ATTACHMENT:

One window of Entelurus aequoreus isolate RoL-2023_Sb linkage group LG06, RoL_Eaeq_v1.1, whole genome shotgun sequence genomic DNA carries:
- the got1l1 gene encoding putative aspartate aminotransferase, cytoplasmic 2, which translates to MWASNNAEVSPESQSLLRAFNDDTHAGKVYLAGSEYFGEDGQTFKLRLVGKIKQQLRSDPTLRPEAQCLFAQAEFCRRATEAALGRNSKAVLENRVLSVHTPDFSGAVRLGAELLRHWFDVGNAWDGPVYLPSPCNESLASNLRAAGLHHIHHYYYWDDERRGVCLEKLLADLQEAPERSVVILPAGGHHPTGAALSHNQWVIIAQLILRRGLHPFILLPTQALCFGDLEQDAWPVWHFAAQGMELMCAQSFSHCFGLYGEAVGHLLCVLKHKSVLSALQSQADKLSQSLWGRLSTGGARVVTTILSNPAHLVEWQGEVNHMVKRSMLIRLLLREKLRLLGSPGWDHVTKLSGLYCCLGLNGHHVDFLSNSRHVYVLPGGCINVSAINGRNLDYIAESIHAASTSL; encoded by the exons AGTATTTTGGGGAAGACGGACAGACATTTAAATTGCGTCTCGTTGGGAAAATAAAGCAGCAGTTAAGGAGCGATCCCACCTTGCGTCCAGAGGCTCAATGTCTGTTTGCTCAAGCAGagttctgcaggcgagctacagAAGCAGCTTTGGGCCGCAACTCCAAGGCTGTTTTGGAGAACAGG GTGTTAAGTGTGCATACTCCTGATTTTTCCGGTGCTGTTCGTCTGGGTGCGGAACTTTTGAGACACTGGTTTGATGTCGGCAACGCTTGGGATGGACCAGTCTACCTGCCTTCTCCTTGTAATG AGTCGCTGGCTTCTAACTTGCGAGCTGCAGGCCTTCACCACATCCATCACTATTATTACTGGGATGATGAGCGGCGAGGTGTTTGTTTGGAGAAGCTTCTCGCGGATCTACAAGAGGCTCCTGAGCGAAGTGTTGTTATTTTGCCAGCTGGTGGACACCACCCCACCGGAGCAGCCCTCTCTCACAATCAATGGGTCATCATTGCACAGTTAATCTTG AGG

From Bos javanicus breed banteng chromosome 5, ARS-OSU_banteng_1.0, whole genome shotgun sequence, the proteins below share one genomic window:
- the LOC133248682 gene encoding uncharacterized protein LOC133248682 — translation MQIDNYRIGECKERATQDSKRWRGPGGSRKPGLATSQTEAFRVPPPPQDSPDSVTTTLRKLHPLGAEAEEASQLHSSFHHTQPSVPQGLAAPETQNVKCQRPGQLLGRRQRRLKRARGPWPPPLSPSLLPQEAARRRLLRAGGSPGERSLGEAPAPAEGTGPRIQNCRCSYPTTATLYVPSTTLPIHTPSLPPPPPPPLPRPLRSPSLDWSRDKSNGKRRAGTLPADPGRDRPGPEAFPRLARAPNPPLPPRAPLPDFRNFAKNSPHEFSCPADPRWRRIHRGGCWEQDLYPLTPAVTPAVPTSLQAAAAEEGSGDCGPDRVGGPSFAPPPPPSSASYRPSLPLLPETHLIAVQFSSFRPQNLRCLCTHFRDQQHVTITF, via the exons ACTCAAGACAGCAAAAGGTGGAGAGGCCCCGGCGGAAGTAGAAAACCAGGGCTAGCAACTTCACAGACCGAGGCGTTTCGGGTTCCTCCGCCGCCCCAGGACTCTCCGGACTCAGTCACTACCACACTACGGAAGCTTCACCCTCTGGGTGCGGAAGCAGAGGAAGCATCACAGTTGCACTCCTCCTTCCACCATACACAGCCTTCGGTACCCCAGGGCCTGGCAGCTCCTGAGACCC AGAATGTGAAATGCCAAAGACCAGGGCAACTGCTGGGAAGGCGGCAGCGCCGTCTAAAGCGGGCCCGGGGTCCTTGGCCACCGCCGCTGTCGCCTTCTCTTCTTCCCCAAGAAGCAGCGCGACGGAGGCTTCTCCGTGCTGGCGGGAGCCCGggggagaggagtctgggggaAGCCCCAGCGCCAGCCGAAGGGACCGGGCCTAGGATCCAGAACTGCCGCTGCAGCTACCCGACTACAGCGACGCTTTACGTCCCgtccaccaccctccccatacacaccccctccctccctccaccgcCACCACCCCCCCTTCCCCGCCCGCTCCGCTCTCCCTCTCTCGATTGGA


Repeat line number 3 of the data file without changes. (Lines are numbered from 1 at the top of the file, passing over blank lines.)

From Bos javanicus breed banteng chromosome 5, ARS-OSU_banteng_1.0, whole genome shotgun sequence, the proteins below share one genomic window: